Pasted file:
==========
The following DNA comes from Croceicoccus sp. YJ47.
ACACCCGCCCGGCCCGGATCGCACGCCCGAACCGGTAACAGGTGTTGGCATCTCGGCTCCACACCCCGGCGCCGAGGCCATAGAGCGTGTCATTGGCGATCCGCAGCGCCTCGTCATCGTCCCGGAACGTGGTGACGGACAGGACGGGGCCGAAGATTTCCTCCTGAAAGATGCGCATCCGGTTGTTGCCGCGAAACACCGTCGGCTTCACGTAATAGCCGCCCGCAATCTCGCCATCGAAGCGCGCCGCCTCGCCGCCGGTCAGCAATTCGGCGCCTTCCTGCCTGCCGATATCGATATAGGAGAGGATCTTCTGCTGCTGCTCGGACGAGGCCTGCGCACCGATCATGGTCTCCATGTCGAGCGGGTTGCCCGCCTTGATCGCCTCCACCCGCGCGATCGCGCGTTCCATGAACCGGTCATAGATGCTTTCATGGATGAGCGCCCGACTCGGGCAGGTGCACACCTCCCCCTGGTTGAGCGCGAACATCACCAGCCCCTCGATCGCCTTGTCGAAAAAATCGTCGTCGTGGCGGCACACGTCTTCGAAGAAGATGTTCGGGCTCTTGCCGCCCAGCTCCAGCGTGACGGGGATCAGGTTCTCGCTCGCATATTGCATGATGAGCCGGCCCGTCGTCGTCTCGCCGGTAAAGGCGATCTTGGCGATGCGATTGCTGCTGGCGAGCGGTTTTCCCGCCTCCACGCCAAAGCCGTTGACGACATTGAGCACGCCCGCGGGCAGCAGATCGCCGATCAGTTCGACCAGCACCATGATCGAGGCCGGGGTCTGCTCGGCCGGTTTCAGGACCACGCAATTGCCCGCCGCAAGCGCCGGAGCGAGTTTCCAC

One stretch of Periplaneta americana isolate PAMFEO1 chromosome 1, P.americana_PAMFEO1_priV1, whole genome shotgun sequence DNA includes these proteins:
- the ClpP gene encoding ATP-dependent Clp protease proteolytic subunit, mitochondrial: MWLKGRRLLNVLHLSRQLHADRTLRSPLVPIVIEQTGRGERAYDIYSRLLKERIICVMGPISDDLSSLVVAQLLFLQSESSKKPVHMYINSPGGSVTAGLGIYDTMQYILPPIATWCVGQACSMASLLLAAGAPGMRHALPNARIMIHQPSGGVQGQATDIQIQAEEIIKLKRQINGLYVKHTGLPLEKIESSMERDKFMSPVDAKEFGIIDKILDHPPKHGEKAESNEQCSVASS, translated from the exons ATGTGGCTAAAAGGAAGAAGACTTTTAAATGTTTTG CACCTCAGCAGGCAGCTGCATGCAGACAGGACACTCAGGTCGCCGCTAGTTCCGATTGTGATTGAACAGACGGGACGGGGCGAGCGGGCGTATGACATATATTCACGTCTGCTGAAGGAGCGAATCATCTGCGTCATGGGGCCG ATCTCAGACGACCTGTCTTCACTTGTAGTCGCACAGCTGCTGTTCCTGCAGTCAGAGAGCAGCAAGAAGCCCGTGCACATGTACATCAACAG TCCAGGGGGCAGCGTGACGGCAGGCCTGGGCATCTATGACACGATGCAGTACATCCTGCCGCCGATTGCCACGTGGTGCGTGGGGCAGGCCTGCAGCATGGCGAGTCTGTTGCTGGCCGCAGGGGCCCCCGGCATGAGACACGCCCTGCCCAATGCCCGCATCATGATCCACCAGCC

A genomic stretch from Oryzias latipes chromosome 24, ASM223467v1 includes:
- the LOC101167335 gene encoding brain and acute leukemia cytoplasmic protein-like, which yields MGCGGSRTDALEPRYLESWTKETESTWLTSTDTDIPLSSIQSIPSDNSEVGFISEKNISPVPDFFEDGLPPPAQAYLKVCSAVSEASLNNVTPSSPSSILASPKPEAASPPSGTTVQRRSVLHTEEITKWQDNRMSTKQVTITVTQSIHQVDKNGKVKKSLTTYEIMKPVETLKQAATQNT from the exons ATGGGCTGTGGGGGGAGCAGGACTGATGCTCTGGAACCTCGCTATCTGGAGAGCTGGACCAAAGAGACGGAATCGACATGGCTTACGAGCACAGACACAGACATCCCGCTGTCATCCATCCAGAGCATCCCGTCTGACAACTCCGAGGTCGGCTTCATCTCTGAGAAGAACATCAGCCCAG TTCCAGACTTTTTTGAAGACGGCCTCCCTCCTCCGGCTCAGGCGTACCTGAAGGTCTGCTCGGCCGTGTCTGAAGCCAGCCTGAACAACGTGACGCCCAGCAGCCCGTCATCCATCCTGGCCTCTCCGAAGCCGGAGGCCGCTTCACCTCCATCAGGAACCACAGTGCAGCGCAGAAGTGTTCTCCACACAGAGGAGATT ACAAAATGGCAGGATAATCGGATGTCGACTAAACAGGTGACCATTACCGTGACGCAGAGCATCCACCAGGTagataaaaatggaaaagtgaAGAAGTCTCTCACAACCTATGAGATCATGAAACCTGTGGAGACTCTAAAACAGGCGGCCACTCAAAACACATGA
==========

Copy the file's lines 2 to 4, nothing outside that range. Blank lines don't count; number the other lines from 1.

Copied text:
ACACCCGCCCGGCCCGGATCGCACGCCCGAACCGGTAACAGGTGTTGGCATCTCGGCTCCACACCCCGGCGCCGAGGCCATAGAGCGTGTCATTGGCGATCCGCAGCGCCTCGTCATCGTCCCGGAACGTGGTGACGGACAGGACGGGGCCGAAGATTTCCTCCTGAAAGATGCGCATCCGGTTGTTGCCGCGAAACACCGTCGGCTTCACGTAATAGCCGCCCGCAATCTCGCCATCGAAGCGCGCCGCCTCGCCGCCGGTCAGCAATTCGGCGCCTTCCTGCCTGCCGATATCGATATAGGAGAGGATCTTCTGCTGCTGCTCGGACGAGGCCTGCGCACCGATCATGGTCTCCATGTCGAGCGGGTTGCCCGCCTTGATCGCCTCCACCCGCGCGATCGCGCGTTCCATGAACCGGTCATAGATGCTTTCATGGATGAGCGCCCGACTCGGGCAGGTGCACACCTCCCCCTGGTTGAGCGCGAACATCACCAGCCCCTCGATCGCCTTGTCGAAAAAATCGTCGTCGTGGCGGCACACGTCTTCGAAGAAGATGTTCGGGCTCTTGCCGCCCAGCTCCAGCGTGACGGGGATCAGGTTCTCGCTCGCATATTGCATGATGAGCCGGCCCGTCGTCGTCTCGCCGGTAAAGGCGATCTTGGCGATGCGATTGCTGCTGGCGAGCGGTTTTCCCGCCTCCACGCCAAAGCCGTTGACGACATTGAGCACGCCCGCGGGCAGCAGATCGCCGATCAGTTCGACCAGCACCATGATCGAGGCCGGGGTCTGCTCGGCCGGTTTCAGGACCACGCAATTGCCCGCCGCAAGCGCCGGAGCGAGTTTCCAC

One stretch of Periplaneta americana isolate PAMFEO1 chromosome 1, P.americana_PAMFEO1_priV1, whole genome shotgun sequence DNA includes these proteins:
- the ClpP gene encoding ATP-dependent Clp protease proteolytic subunit, mitochondrial: MWLKGRRLLNVLHLSRQLHADRTLRSPLVPIVIEQTGRGERAYDIYSRLLKERIICVMGPISDDLSSLVVAQLLFLQSESSKKPVHMYINSPGGSVTAGLGIYDTMQYILPPIATWCVGQACSMASLLLAAGAPGMRHALPNARIMIHQPSGGVQGQATDIQIQAEEIIKLKRQINGLYVKHTGLPLEKIESSMERDKFMSPVDAKEFGIIDKILDHPPKHGEKAESNEQCSVASS, translated from the exons ATGTGGCTAAAAGGAAGAAGACTTTTAAATGTTTTG CACCTCAGCAGGCAGCTGCATGCAGACAGGACACTCAGGTCGCCGCTAGTTCCGATTGTGATTGAACAGACGGGACGGGGCGAGCGGGCGTATGACATATATTCACGTCTGCTGAAGGAGCGAATCATCTGCGTCATGGGGCCG ATCTCAGACGACCTGTCTTCACTTGTAGTCGCACAGCTGCTGTTCCTGCAGTCAGAGAGCAGCAAGAAGCCCGTGCACATGTACATCAACAG TCCAGGGGGCAGCGTGACGGCAGGCCTGGGCATCTATGACACGATGCAGTACATCCTGCCGCCGATTGCCACGTGGTGCGTGGGGCAGGCCTGCAGCATGGCGAGTCTGTTGCTGGCCGCAGGGGCCCCCGGCATGAGACACGCCCTGCCCAATGCCCGCATCATGATCCACCAGCC